Unbearable grief

Perth Sunday Times
SUN 28 OCT 2001

Iraqi man loses 15 family in Indonesian boat tragedy

AN Iraqi man living in Perth last night told how he had lost 15 members of his family in the boat tragedy off Indonesia.

Mohammad Alghazzi, 29, told The Sunday Times -- through an interpreter -- that he had lost his wife, three children, his brother and sister-in-law and their children, leaving him without any family. Mr Alghazzi and his wife, Rgad Alsadi, 27, had been married for nine years. They had three children -- Ream, 10, Ali Almutth, 5, and Mohammed Almonther, 4.

Mr Alghazzi's hope that his family were among survivors of the October 19 tragedy was shattered when he received official confirmation this week they were among the 356 people who drowned.

Mr Alghazzi joined other Iraqis last night as the Islamic community gathered to pray for members who had lost relatives in the disaster.

There was an outpouring of grief as 1400 people packed the Altawheed Islamic Association WA centre in Eden Hill.

Men and boys said prayers in the main hall and women mourned in another room.

Mr Alghazzi said he appreciated the support.

'Living without my family it is going to be really hard for me but all the Iraqi community supporting me makes it easier. But in my case I am really very upset because I have lost everyone.'

Mr Alghazzi said he had feared for his family's safety, having made the boat trip from Iraq himself.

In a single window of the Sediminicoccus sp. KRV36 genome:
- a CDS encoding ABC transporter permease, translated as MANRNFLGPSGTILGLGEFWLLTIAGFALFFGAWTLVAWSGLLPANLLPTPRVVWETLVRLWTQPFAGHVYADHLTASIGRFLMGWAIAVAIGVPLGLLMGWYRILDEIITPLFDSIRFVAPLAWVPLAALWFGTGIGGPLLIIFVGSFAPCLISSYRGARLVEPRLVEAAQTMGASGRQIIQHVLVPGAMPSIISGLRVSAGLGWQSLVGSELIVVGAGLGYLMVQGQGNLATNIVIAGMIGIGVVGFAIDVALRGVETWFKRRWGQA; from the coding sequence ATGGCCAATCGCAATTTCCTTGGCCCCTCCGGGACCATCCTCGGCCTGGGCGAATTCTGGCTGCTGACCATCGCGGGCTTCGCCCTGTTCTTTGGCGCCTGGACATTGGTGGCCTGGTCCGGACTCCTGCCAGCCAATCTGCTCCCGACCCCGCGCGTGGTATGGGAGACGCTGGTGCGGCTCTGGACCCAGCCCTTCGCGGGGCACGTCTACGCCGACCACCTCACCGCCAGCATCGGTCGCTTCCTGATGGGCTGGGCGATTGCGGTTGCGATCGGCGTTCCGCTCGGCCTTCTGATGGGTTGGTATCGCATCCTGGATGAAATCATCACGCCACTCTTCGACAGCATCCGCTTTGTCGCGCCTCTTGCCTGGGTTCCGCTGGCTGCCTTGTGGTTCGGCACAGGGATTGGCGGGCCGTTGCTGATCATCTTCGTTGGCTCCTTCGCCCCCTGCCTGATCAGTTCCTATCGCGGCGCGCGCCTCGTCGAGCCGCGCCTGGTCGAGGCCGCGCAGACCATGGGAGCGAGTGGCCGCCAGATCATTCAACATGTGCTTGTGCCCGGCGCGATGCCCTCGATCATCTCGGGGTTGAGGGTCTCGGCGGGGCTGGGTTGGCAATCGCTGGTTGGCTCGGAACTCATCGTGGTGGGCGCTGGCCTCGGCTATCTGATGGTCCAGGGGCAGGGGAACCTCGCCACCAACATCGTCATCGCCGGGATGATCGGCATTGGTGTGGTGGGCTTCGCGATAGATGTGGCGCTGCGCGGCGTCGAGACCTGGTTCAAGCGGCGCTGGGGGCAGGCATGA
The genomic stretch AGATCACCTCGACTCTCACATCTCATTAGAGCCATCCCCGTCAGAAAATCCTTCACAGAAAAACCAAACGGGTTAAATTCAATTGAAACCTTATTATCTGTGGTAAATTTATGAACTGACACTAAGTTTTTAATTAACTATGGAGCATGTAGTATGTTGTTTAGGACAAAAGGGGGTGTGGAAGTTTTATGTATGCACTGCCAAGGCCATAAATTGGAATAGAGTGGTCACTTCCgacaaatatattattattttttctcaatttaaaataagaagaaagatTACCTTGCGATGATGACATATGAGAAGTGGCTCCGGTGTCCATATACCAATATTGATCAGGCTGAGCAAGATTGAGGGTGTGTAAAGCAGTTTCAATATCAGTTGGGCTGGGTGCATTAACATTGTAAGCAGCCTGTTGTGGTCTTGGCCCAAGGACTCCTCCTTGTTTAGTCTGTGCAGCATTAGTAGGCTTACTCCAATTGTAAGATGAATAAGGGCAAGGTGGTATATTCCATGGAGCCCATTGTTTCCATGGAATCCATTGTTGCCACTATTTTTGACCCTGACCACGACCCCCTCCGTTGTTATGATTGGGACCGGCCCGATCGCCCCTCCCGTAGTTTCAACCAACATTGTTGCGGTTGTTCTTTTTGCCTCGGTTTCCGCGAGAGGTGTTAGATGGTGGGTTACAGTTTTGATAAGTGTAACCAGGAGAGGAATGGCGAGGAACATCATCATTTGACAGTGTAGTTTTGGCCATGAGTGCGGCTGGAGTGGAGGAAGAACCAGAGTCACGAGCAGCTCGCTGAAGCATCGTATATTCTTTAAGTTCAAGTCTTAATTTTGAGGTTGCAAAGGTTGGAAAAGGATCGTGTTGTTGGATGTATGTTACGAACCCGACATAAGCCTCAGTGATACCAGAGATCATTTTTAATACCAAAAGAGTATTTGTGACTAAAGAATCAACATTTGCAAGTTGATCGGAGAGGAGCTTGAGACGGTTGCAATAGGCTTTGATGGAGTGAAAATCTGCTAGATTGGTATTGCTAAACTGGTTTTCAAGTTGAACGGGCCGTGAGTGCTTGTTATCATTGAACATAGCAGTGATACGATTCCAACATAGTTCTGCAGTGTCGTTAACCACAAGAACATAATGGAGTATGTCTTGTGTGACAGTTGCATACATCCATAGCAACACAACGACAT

Mr Alghazzi came by boat from Iraq to Australia two years ago to flee from Saddam Hussein's regime.

He spent a year in the Curtin Detention Centre in Port Hedland before gaining a temporary visa, which has enabled him to stay and work full-time. His wife and children stayed in Iraq but fled to Syria shortly after Mr Alghazzi left because of the weakening stability in their homeland.

The plan was for them to join Mr Alghazzi in Australia as soon as it could be arranged.

But once his wife realised their opportunities were not much better in Syria, she organised for her children and herself to head for Jakarta by boat, en route to Australia.

It was supposed to be a surprise arrival but it went horribly wrong. When Mr Alghazzi received a phone call from his wife in Indonesia telling him of their plans, he had a gut feeling about their fate. 'I had the feeling they were going to die,' Mr Alghazzi said repeatedly.

'I had done the trip myself and I knew the risks -- I knew it was too dangerous. But they didn't really have any choice. They couldn't stay in Jakarta and they couldn't return to Syria. No one did anything to help them come here legally.'

He urged his wife to get a visa from the United Nations to enter Australia legally, even if it took more time. But Mr Alghazzi claimed the UN said it could not help his family. Instead, they paid about $2000 -- partly paid for by a relative living in America --for the family to board a boat bound for Australia. Mr Alghazzi asks only one thing of the Australian Government: 'They didn't help me see my family when they were alive, now I just ask them to help bury my family.' His temporary visa does not allow him to leave the country, but wants an exemption to be made.

Six people who attended the gathering had lost family members. Hazam Al Rowaimi lost his mother, wife and four children.

photo captions: MOURNING: Hazam Alrowaimi (headdress) whose mother, wife and four children died in the tragedy in the Java Sea.

TRAGIC: Mohammad Alghazzi whose wife and children drowned.

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